St. Stephen's Musings

:: St. Stephen's Musings ::

:: Welcome to St. Stephen's Musings :: Bloghome | contact me by email |
Blog Roll
:: St. Stephen's Musings

:: Friday, January 10, 2003 ::

Experiential Worship

Paul Fromont recently posted an interesting article about postmodernist worship in a New Zealand Presbyterian Church.

Part of my senior thesis at Pacific University was on the issue of communication of the gospel in worship. I never finished the paper, as I ran out of money and had to drop out of school. I'm not sure I would have ever finished it on time anyway--the rough draft was almost 150 pages.... without the 25 page bibliography!

One of the points the article makes is that postmodern Christians are increasingly not interested in, what my wife calls, the "3 hymns, an offering, and a 45 minute monologue" style of worship. Many Protestant churches are trying to create a more experiential worship that engages the congregation and allows them a part to play in the liturgy.
Friends of mine tell me their Protestant churches now have special "contemplative" worship services where Gregorian chant is played, candles are lit and various Scripture passages are read. Some churches project pictures of Byzantine icons on PowerPoint during praise songs or attempt to introduce sacramental practices such as frequent communion and baptism into their services. These developments, via the postmodern imputes, fascinate me.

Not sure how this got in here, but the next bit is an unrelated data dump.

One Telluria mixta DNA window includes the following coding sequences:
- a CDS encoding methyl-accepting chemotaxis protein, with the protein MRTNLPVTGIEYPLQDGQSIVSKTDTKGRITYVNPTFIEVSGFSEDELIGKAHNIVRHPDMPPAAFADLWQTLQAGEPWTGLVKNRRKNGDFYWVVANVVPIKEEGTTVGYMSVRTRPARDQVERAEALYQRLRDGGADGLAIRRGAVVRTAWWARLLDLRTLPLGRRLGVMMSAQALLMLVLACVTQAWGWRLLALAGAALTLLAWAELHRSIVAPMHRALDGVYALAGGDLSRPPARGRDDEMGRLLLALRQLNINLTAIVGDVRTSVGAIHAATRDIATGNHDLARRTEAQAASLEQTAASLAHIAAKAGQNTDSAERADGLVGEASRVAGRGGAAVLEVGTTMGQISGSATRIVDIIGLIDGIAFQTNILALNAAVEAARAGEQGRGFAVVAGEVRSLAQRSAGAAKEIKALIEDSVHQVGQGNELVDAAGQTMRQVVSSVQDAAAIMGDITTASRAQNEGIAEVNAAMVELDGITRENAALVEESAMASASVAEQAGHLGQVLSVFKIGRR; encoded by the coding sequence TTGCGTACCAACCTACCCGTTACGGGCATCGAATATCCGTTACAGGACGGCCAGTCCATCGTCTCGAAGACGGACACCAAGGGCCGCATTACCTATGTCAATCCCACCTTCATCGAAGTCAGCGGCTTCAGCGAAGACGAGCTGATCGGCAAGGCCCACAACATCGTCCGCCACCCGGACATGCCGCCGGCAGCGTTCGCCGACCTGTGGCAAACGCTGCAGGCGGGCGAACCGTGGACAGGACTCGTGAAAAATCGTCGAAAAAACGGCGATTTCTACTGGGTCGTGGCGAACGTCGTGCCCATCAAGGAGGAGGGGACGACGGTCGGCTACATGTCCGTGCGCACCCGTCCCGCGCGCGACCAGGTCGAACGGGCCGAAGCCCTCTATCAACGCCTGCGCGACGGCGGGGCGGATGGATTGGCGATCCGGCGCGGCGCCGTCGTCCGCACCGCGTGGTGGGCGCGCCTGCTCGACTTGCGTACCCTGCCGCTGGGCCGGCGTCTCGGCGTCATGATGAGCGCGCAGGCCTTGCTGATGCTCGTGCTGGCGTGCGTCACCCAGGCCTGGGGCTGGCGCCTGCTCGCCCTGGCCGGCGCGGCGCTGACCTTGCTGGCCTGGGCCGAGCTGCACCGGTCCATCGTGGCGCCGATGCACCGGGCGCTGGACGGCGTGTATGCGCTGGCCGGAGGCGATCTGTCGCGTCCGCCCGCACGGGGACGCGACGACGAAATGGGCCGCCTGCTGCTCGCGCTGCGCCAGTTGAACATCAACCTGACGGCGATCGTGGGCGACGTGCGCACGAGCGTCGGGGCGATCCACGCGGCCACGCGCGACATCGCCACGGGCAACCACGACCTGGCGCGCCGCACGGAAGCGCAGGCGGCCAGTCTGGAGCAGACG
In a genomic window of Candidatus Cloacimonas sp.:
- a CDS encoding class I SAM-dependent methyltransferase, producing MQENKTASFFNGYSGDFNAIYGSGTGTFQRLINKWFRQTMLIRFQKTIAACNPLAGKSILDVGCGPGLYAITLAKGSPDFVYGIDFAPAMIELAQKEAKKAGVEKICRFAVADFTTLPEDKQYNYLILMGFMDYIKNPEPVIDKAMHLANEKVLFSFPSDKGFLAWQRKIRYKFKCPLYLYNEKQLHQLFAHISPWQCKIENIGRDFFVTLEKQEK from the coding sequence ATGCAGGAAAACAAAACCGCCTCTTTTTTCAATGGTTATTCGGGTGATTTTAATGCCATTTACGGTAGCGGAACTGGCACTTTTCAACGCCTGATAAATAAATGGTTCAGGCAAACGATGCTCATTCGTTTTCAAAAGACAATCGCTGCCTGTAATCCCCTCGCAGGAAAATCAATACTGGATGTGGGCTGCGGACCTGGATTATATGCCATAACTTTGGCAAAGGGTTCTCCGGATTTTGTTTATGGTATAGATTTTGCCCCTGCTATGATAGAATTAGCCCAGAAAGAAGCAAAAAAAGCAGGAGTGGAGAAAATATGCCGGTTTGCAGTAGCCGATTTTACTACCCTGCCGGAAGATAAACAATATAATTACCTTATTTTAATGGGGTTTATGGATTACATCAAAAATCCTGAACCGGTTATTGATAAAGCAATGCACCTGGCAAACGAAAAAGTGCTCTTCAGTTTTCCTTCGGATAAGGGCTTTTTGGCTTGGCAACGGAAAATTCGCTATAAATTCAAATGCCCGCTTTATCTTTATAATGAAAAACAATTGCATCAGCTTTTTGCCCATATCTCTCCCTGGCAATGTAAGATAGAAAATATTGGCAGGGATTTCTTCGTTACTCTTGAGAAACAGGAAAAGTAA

The funny thing is in the Orthodox Church all of these things have been kept in their fullness in the liturgical tradition! The liturgical life of the Church is the daily living out of the Incarnation. The use of water, oil, bread, wine, icons, incense, etc are all part of the mystery of God's continual and sanctifying presence in the Church, and through his Body, the whole world.

One of the things that attracts so many to the Orthodox Church is an experiential worship where all 5 senses are utilized in the liturgy. Whether it is the smelling of the incense, the tasting of the Eucharist, the hearing of the chanting, the seeing of the icons and the physical expressions of piety such as the sign of the cross, Orthodox liturgy is intensely participatory! (If you don't believe me, go to a Lenten service this spring--the prostrations alone will make your thighs hurt for days!)

:: Karl :: 4:49:00 PM [Link] ::

RSS Feed This page is powered by Blogger. Isn't yours?